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Science students doing field research

Researching intertidal communities ecosystems: Ecology fellowship supports student fieldwork

By Danielle Timm

Lily Miksell and Roy Anderson, SURE Scholarship recipient, during a field research trip.

For Lily Miksell, the Alexei Lubchenco Menge Undergraduate Research Fellowship presented an exciting opportunity to pursue her interests in ecology and conservation, despite constraints caused by COVID-19. This fellowship awarded by the Department of Integrative Biology supports one biology or zoology undergraduate’s ecological field research each summer with a $5,500 stipend and $500 research award. Lily Miksell was the 2020 fellowship recipient and the second recipient of the award since it’s 2019 inception.

Prior to attending Oregon State and getting involved in marine research, Miksell worked in healthcare for seven years. She trained in phlebotomy, eventually taking a job in pathology that brought her to Portland, Oregon. Although Miksell says she never thought of herself as an academic person, her lab experience from working in pathology helped hone her interests in biology. She also credits her dogs with sparking her deep interest in animals – an interest she has been able to pursue in her time at OSU.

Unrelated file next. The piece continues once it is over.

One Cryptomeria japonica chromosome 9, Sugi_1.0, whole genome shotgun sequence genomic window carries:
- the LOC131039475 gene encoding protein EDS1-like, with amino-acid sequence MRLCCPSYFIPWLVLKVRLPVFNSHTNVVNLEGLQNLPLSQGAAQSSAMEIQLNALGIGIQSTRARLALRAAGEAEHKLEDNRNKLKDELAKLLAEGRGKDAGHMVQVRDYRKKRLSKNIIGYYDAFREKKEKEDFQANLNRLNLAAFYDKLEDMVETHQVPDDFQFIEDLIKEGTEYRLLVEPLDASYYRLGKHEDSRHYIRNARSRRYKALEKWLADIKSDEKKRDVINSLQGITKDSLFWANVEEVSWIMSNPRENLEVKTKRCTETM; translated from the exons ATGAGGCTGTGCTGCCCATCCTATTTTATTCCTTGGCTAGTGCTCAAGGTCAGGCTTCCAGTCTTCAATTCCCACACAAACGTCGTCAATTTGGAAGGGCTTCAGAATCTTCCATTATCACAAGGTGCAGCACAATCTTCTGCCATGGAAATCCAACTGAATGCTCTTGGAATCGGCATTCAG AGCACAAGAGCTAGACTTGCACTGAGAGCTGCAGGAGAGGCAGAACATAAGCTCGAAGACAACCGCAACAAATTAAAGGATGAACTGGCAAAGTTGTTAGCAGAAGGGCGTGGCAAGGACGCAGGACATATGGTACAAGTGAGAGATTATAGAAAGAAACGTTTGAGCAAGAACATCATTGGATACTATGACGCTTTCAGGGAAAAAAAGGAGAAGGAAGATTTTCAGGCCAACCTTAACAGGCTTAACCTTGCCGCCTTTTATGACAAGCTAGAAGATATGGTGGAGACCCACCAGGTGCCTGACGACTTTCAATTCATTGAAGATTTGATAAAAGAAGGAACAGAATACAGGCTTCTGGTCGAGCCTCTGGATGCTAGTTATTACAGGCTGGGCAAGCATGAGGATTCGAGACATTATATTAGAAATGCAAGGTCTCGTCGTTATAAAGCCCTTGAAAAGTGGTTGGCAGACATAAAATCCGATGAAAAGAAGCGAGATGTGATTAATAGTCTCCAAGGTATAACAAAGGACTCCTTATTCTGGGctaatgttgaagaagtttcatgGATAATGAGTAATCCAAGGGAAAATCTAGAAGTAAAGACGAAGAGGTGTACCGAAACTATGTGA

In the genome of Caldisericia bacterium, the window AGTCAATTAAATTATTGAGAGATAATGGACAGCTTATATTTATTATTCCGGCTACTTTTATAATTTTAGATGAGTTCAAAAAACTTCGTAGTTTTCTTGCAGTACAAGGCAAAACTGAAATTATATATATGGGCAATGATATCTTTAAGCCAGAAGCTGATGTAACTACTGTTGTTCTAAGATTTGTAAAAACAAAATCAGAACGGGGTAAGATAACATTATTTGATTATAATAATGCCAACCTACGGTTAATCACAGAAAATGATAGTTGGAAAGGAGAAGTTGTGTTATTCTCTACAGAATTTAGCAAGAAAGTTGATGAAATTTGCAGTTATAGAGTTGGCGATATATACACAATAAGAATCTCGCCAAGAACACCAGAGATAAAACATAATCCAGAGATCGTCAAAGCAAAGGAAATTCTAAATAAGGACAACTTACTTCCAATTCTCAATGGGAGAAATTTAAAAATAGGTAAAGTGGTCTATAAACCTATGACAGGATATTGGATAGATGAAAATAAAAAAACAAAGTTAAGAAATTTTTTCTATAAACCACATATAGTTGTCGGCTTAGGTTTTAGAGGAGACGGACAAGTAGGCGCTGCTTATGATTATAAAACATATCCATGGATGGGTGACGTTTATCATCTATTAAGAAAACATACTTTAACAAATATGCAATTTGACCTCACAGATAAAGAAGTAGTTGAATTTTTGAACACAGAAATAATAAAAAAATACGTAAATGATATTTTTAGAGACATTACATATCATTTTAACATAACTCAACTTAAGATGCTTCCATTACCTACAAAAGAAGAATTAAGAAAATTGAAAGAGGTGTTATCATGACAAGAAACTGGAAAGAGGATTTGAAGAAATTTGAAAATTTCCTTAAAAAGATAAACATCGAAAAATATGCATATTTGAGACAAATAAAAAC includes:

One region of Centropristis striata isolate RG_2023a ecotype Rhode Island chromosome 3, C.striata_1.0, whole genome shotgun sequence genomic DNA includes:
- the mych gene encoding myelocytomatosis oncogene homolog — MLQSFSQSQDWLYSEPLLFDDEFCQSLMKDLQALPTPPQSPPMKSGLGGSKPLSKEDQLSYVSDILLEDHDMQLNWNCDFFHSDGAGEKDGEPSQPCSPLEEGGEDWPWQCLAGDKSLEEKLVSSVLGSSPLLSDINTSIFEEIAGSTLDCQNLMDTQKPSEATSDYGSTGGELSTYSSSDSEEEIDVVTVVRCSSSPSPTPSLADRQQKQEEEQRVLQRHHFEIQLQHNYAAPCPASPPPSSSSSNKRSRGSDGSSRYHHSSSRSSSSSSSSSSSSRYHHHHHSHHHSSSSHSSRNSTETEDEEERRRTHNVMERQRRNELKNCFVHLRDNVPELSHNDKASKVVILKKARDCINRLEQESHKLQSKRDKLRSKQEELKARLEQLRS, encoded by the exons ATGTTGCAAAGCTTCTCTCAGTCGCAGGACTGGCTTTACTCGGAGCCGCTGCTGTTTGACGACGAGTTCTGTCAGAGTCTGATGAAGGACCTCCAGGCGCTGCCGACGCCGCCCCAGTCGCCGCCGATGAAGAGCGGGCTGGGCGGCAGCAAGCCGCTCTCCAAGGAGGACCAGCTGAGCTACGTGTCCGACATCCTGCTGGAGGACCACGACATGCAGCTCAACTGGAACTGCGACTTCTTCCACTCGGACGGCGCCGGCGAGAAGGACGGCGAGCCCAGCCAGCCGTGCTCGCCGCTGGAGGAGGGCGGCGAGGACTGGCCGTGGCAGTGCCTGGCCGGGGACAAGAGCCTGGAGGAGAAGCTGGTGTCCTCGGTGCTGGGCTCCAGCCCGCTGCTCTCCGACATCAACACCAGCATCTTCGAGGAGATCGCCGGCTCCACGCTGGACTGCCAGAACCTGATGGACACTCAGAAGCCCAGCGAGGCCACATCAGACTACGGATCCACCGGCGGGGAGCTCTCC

“Whatever I end up doing, I just know I want to help animals – whether it’s preserving their natural habitat or studying marine disease and how we can help address those,” she said.

Miksell began doing research through the URSA Engage program prior to being awarded the fellowship. Through the URSA program, she worked in the Menge lab with postdoctoral scholar Sara Gravem. Miksell helped kickstart the PRIMED Network during her time working with Gravem. The PRIMED network stands for “Primary Responders in Marine Emergent Diseases and is composed of a group of experts in marine science committed to addressing marine disease outbreaks.” Miksell assisted the researchers by consolidating data, setting up online workshops, and creating a website and iNaturalist project, which aims to detect and track disease outbreaks in marine wildlife species, to encourage more people to become involved in community science.

mugshot of Lily Miksell

Lily Miksell, the 2020 Alexei Lubchenco Menge Undergraduate Research Fellow. The fellowship, started in 2019 and awarded by the Department of Integrative Biology, supports one biology or zoology undergraduate’s ecological field research each summer.

The fellowship also enabled Miksell to focus on another marine biology topic on the Oregon Coast over the summer – conducting an experiment with Integrative Biology Ph.D. student Zech Meunier that focused on the coexistence of mussels and surfgrass.

Mussels and surfgrass are foundation species in rocky intertidal communities that provide habitats for numerous other species. Recent observations have shown that mussels are able to invade and replace surfgrass, but the reasons behind this had not been studied before. “Surfgrass may protect mussels from predation by giving them somewhere to hide … but mussels may inhibit surfgrasses by reducing growth and damaging their leaves,” Miksell said.

“Whatever I end up doing, I just know I want to help animals – whether it’s preserving their natural habitat or studying marine disease and how we can help address those.”